Cheyenne Regional Medical Center employees are now being asked to either get vaccinated against the coronavirus or submit to weekly COVID tests, the hospital’s CEO announced this week.
On Monday, CRMC CEO Tim Thornell emailed hospital employees to tell them a judge’s ruling blocking a federal vaccine mandate will have no impact on CRMC’s requirements.
“As we indicated in our town hall meetings and other communications, Cheyenne Regional was prepared to implement our own COVID-19 vaccination policy apart from the [Centers for Medicare and Medicaid Services] mandate. And, if the CMS requirement were to be put on hold, we would move forward with our plan. So, we will do just that,” the email said.
As part of his proposed national vaccine mandate, President Joe Biden called for the full immunization of all health care workers. Under rules issued by the Centers for Medicare and Medicaid Services, health care facilities whose employees were not fully vaccinated by Jan. 4 could lose Medicare and Medicaid funds.
Wyoming and nine other states sued the CMS, claiming the agency lacked the authority to implement the requirement and a federal judge in Missouri on Monday issued a preliminary injunction to block the requirement. Judge Matthew Schelp ruled that in trial, the states would probably be successful in their claims.
The injunction is in place in the 10 participating states at least until hearings into the lawsuit itself can begin. As a result, the length of time it will be in place is not known.
CRMC is not requiring its employees to get vaccinated, unlike the CMS rules, but is offering employees who do not want to be vaccinated the option of submitting to weekly COVID tests.
If employees are not fully vaccinated by Jan. 4, they will have to undergo weekly testing, Thornell’s email said.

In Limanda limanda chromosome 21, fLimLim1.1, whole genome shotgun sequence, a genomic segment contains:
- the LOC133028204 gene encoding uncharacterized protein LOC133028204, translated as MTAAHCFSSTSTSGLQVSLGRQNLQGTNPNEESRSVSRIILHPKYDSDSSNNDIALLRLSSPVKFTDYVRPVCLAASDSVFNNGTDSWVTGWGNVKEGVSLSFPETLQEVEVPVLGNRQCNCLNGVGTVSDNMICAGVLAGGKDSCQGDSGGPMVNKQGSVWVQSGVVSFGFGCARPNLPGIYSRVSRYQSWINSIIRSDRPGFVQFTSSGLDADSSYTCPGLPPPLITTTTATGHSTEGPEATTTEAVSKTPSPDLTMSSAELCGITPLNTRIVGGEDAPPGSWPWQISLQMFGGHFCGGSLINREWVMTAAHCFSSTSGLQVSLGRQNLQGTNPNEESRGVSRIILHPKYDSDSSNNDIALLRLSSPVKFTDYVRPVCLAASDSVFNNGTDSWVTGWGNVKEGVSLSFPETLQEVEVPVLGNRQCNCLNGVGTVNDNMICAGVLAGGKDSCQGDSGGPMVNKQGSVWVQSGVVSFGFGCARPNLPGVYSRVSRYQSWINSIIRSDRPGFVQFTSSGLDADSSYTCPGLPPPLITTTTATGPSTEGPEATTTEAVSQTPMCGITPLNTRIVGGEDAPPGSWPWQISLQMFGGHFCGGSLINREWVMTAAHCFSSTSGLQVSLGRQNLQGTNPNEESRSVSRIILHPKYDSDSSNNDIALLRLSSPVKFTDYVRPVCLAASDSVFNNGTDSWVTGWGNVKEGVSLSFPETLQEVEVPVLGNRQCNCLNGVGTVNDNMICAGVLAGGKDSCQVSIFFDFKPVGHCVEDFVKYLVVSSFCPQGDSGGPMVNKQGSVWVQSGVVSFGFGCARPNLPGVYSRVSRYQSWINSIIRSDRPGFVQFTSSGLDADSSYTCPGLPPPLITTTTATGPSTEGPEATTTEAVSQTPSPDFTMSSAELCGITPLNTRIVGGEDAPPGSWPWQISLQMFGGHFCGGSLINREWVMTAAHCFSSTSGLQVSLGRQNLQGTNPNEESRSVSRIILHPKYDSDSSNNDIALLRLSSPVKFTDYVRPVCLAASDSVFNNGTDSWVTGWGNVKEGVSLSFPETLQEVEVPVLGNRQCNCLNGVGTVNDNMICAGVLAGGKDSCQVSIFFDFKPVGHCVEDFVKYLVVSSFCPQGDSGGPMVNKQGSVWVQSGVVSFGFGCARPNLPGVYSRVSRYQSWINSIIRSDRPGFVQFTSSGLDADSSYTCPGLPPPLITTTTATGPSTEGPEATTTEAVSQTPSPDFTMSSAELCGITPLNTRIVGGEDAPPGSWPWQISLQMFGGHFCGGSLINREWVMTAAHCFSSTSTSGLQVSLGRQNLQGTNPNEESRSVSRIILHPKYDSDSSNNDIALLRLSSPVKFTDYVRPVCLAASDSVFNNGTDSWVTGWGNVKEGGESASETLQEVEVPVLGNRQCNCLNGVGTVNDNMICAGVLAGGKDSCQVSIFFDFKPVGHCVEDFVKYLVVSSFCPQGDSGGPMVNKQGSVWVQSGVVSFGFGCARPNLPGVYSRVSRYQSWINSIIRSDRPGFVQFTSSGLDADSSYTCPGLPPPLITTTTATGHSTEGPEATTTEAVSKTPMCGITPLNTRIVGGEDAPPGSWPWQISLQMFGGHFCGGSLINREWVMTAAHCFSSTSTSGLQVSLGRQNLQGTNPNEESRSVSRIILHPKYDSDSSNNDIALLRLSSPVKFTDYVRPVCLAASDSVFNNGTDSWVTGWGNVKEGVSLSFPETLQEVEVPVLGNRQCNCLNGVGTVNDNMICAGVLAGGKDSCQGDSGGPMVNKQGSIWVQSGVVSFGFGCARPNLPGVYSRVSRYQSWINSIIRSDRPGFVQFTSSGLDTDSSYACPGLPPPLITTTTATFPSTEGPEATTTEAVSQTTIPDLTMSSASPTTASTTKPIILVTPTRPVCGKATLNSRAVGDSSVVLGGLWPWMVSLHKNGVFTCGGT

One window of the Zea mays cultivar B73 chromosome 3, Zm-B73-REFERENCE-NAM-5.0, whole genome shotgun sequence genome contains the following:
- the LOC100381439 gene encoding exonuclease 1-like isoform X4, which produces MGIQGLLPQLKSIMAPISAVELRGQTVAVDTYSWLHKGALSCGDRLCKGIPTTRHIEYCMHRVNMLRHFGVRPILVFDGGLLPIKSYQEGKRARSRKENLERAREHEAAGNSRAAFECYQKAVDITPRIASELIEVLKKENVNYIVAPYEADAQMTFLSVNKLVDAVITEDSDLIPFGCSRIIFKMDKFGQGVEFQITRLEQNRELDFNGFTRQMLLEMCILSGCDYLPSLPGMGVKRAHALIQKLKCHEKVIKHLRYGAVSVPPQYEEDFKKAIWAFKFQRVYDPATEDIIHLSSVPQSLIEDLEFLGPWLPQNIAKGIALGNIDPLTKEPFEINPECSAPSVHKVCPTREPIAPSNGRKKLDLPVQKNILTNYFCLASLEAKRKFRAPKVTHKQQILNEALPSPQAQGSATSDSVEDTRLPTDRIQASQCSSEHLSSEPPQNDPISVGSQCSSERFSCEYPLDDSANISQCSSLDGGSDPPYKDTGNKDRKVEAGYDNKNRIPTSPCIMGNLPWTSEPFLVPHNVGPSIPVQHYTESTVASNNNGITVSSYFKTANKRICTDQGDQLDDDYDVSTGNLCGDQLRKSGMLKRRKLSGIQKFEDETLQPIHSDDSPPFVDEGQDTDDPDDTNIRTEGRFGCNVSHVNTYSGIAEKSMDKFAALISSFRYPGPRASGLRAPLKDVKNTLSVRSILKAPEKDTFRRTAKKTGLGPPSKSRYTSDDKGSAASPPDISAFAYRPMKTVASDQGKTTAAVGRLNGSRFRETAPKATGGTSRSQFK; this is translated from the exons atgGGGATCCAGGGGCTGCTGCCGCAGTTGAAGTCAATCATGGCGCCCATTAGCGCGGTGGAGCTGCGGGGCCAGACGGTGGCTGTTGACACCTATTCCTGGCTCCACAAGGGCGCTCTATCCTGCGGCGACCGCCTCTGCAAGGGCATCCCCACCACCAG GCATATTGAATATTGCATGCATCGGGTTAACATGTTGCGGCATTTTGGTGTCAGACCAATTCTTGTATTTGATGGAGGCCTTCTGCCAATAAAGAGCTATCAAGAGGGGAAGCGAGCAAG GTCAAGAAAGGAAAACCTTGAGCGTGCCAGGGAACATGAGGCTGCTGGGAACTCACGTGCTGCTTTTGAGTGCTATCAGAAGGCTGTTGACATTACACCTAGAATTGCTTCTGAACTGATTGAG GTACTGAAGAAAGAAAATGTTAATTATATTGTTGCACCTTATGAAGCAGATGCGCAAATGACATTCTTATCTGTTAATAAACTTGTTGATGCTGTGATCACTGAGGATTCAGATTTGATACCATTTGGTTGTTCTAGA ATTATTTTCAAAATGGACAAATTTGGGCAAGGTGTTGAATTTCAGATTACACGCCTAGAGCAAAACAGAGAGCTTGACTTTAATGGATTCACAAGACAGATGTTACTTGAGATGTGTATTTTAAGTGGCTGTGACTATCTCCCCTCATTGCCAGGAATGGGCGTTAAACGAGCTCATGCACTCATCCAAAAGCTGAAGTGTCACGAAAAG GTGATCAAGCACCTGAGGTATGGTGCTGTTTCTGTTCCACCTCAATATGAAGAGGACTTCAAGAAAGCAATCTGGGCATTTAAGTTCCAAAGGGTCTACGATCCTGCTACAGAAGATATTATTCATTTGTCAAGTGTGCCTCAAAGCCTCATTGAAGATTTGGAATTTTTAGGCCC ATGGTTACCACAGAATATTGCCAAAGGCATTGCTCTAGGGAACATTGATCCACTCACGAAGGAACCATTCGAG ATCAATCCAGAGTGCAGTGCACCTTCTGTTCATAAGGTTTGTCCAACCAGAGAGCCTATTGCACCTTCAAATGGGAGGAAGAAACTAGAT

“This plan will immediately replace the CMS plan, and remain in effect until further notice,” Thornell said.
The hospital is also suspending a vaccine exemption process, since employees can now elect to be tested rather than get a vaccine.
“We continue to support our staff getting vaccinated and believe that the COVID-19 vaccine is an effective means of reducing severity of illness, hospitalization and death,” Thornell told Cowboy State Daily on Tuesday. “We also allow our employees to exercise choice and opt-out of vaccination through routine testing.”
Earlier this year, CRMC full-time employees who were fully vaccinated received incentives of either 16 hours of paid time off or a $600 bonus, part-time employees received either eight hours of PTO or $300 and on-call employees received a $150 bonus.
Eric Boley, president of the Wyoming Hospital Association, said he has heard from a number of hospital officials who said they were glad to learn of a stay on the mandate, even though no one knows how long it will be in place.
During the recent special session of Wyoming’s Legislature, a number of health care facility officials testified that their facilities are already short-staffed and the vaccine mandate could drive more employees away from health care, leaving the facilities unable to treat patients.